By Bob Garver
With “Barbarian,” writer/director Zach Cregger of “The Whitest Kids U Know” becomes the latest performer primarily known for comedy to take a stab at the horror genre. The gold standard is of course Jordan Peele, whose “Get Out” in 2017 was an out-of-nowhere success both at the box office and awards podiums. Then there’s John Krasinski, who led “A Quiet Place” to critical and commercial success in 2018, and perhaps even more impressively, “A Quiet Place Part II” to becoming arguably the first post-pandemic blockbuster last year. “Barbarian” isn’t a creative game-changer or a box office powerhouse, but it gets Cregger’s foot in the door for what might be a rewarding career in horror.
The film (at first) follows Tess (Georgina Campbell), a woman traveling under unenviable circumstances. It’s dark, it’s rainy, she’s not familiar with the area, and she’s in a bad part of Detroit. All she wants to do is check into her rental home, and wouldn’t you know it, there’s no key in the drop box. But there is a light on inside. It’s a skittish man named Keith (Bill Skarsgard), who claims that he’s the one renting the house this weekend. He offers to share the house, and the out-of-options Tess agrees. But something is off about Keith. He suffers from night terrors, he insists way too hard that he’s not a threat, and he’s played by Pennywise from “It.” Tess finds her way into the basement, and clearly someone has been doing more than laundry down there. She finds an unlit passage and enlists the moderately-suspicious Keith to go ahead of her to investigate. Something horrific happens.
The story then follows A.J. (Justin Long), an actor plagued by scandal. He’s the owner of the house, but it might just be on paper. He arrives a few weeks later to sell the property, and it very well may be the first time he’s ever set foot in it. He too is driven to the basement, and after a detour upstairs (the comedian in Cregger rearing its head), he goes exploring the darkened, seemingly endless passage. No good comes of it. Then again, A.J. is a huge slimeball and maybe “no good” is too good for him.
We had a faint idea from earlier what was hiding in the passage, but A.J.’s exploration fleshes it out more, as does a flashback to the house’s previous owner, Frank (Richard Brake), a sicko from the 1980’s. Exposition from other characters, including local squatter Andre (Jaymes Butler) fills in the rest. The film revolves around the twist of what’s in the passage, but it’s not anything suggested by the setup. I’ll give you a hint like I did last week with “The Invitation”: the entity is dead-set on treating the characters like something that can be found by changing the I in “Barbarian” to a Y and then dropping five letters from the title, including both R’s.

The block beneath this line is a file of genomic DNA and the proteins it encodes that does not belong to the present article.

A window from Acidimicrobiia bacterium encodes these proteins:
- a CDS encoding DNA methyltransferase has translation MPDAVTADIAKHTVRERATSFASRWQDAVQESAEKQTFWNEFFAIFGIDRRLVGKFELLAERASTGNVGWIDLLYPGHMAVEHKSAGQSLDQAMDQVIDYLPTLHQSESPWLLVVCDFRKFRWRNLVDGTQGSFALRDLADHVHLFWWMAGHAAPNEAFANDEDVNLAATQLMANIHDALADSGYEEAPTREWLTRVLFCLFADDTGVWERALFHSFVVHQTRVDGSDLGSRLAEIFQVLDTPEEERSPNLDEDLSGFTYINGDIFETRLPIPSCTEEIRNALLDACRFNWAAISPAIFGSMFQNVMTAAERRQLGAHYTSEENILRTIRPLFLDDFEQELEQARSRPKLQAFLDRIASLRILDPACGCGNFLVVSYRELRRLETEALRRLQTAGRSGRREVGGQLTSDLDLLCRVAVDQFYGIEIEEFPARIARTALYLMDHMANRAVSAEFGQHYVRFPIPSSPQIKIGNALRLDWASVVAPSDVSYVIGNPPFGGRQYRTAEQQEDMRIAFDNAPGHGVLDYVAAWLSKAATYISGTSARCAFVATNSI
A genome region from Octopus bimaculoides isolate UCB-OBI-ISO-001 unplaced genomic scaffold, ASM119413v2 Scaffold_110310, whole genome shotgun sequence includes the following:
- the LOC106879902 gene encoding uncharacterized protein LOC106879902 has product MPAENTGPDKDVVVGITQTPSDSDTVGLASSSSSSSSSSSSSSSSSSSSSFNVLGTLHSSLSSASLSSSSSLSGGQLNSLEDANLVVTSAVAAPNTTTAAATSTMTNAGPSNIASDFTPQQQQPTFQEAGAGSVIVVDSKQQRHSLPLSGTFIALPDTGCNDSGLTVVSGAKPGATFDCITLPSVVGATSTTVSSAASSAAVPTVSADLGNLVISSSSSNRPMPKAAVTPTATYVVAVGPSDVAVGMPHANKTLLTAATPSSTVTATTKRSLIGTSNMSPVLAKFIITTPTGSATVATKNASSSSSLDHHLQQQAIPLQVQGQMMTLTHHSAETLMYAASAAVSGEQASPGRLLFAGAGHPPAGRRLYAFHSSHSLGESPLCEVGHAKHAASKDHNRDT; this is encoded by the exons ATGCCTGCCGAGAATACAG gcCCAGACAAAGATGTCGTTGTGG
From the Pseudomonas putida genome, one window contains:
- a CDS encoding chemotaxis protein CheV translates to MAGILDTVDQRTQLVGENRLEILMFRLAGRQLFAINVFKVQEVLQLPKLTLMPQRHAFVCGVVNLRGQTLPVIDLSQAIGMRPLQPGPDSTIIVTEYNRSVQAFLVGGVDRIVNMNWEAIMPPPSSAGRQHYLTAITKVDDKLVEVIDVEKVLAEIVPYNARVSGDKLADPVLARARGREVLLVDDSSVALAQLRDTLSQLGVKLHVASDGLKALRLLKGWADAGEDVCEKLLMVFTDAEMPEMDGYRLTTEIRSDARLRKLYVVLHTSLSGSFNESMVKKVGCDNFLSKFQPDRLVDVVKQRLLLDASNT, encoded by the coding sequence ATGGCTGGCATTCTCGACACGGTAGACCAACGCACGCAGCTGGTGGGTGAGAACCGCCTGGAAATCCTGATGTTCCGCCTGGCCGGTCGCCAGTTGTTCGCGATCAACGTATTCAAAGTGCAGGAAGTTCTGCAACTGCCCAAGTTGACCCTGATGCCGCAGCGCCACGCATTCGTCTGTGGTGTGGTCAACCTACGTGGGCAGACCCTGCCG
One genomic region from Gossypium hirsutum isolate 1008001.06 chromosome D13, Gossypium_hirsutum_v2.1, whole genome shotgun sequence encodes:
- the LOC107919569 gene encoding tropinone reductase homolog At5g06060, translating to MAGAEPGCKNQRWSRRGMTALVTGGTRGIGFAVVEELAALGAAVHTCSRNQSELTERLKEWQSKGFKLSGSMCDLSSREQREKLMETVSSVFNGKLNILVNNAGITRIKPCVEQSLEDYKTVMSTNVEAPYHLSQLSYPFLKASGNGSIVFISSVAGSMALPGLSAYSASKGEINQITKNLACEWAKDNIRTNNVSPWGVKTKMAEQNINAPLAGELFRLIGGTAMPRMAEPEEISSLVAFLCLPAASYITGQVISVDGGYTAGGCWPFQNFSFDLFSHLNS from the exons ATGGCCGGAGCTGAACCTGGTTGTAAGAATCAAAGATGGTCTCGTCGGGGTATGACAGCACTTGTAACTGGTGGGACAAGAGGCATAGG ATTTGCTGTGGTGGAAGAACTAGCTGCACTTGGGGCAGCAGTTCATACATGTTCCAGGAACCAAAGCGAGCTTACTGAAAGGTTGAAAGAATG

I’ve seen a lot of critical praise for “Barbarian,” and I’m sorry to say that I just don’t get it. I think critics just wanted something to recommend amid the traditional August-September dry spell. Yes, it’s a better film than I’d expect from Cregger (whose only other theatrically-released directorial effort earned a dismal 5% on Rotten Tomatoes), but the last act sabotages a lot of what came before it. I can picture Cregger giggling as he was writing the ending, which isn’t as clever or funny as he thinks it is. The good thing about the success of “Barbarian” is that it will afford Cregger the chance to make another horror movie, and hopefully that one can stick the landing. The best thing I can say about this movie is the admittedly-backhanded compliment that Cregger shows a lot of promise and I can’t wait to see what he does next.
“Barbarian” is rated R for some strong violence and gore, disturbing material, language throughout and nudity. Its running time is 102 minutes.
Contact Bob Garver at firstname.lastname@example.org.
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